Keep your fruits and vegetables fresh for longer with these helpful hacks

Keep your produce fresh for longer with these helpful hacks
Keep your produce fresh for longer with these helpful hacks
Photo: Silke Woweries/Getty Images
  • We all love buying fresh fruits and vegetables, but sometimes keeping them that way can be a hassle.
  • Content creator, Disha Nayak, shares some helpful hacks on how you can prolong the life of your fresh produce.
  • The New York Times also shares some useful tips to keep in mind.

Newsweek recently offered readers some expert advice on keeping fruits and vegetables fresh and reducing food waste. 

According to Disha Nayak, who runs popular food account @feeedmi on social media, the first step to prolonging the life of fresh produce is making sure your storage space is clean.

"Bacteria and moisture are often the cause of rapid ripening of foods, so it's helpful to make sure your fridge is clean," she says.

Next, Disha recommends using paper towels to keep your leafy greens fresh. "Don't store them in your plastic grocery bag in the fridge. Instead, wrap them in a paper towel and place them in a fridge. It will last about one week longer before turning brown."

READ MORE | Should you peel your fruit and vegetables? A nutritionist weighs in

The same trick can be used to keep berries fresh for longer.

"When you buy berries, wash them in a mix of three parts water and one part vinegar and let them soak in that mix for five to 10 minutes. Then wash with cold water and let them fully dry."

You then need to wrap the berries in a paper towel, put them inside a Tupperware, and store in the fridge.

Another hack Disha shares is squeezing lemon juice over freshly chopped fruit before storing it in the fridge. This will help keep it fresh for longer, she says.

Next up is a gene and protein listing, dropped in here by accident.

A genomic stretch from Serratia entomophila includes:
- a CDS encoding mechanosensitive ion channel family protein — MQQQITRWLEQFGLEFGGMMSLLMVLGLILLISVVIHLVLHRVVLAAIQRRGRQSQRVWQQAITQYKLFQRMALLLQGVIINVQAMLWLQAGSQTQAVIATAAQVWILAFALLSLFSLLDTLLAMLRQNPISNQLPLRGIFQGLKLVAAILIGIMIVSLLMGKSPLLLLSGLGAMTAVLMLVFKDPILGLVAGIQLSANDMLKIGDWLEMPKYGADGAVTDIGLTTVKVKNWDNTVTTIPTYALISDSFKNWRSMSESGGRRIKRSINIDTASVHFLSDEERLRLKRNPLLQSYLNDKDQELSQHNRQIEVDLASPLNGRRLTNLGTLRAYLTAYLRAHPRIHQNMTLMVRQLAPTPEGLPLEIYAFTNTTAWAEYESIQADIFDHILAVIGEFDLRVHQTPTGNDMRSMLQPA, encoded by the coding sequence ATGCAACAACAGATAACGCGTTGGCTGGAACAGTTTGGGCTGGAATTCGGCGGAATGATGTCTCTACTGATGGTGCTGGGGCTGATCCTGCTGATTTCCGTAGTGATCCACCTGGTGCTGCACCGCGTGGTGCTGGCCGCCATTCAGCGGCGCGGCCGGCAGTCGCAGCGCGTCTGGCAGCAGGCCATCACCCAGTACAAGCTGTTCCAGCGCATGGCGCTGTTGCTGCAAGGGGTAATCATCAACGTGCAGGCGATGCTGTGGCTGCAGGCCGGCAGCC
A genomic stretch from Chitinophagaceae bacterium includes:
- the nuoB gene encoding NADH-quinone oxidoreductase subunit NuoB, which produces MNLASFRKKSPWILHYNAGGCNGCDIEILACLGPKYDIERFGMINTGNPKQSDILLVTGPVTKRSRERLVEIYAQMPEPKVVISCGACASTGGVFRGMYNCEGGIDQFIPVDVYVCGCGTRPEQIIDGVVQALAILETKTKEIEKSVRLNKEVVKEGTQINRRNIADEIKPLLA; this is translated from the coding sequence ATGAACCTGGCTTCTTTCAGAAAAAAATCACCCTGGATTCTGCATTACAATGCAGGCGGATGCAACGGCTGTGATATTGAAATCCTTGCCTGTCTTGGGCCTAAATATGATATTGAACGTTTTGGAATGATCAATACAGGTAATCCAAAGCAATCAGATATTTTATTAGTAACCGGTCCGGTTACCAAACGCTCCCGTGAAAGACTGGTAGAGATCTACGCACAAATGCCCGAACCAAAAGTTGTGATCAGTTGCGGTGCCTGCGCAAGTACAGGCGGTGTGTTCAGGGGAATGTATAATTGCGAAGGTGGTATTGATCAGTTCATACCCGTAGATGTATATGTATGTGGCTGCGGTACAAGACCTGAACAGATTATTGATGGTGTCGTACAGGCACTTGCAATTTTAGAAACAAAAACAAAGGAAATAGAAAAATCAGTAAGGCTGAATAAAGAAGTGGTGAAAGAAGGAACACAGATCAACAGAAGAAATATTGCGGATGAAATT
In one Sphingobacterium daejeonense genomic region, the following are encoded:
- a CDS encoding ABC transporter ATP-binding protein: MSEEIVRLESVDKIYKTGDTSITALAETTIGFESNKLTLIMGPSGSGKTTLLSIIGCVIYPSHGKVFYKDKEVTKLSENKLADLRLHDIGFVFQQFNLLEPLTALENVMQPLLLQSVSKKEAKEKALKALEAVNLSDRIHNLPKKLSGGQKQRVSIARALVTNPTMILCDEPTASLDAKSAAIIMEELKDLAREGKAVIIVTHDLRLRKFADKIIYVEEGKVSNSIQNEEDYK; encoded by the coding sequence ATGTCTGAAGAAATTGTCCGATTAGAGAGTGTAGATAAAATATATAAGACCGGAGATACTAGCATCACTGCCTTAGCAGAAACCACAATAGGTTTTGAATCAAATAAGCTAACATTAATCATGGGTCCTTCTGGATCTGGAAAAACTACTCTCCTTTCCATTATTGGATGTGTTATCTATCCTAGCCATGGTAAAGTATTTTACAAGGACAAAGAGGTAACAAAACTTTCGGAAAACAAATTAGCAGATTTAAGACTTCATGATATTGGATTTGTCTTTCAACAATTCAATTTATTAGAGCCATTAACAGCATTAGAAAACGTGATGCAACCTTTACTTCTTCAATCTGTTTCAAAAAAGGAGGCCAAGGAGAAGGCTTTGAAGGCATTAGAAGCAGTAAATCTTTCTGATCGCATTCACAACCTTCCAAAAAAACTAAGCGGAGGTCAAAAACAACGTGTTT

Do you have any helpful hacks for prolonging the life of fresh produce? Share them with us here

According to The New York Times, prolonging the life of fruits and vegetables starts with choosing produce that is as fresh as possible when purchasing. The fresher, the longer the lifespan when you take it home.

Also, take note of the environment you will be storing it in. What time of year is it? Temperature can play a big part in how quickly food ripens. Consider things like airflow in the storage space as well.

Some fruits, like bananas and apples, emit a gas called ethylene, which hastens the ripening and decaying process. These fruits should be kept separate from certain types of produce that are sensitive to ethylene, like broccoli, cabbage and leafy greens, Emily Gove, a sales strategist in fresh produce, tells The New York Times.

READ MORE | Artificial sweetness: Is sugar a sprinkling of natural goodness or a dangerous toxic chemical?

Other recommendations made by the publication:

Don't store potatoes in the fridge. Keep them in a cool, dark space with relatively high humidity and some airflow. 

Garlic and onions should also not be stored in the fridge. Keep these in a cool, dry space with low humidity.

For cabbage and its cousins, once cut, refrigerate in airtight containers. 

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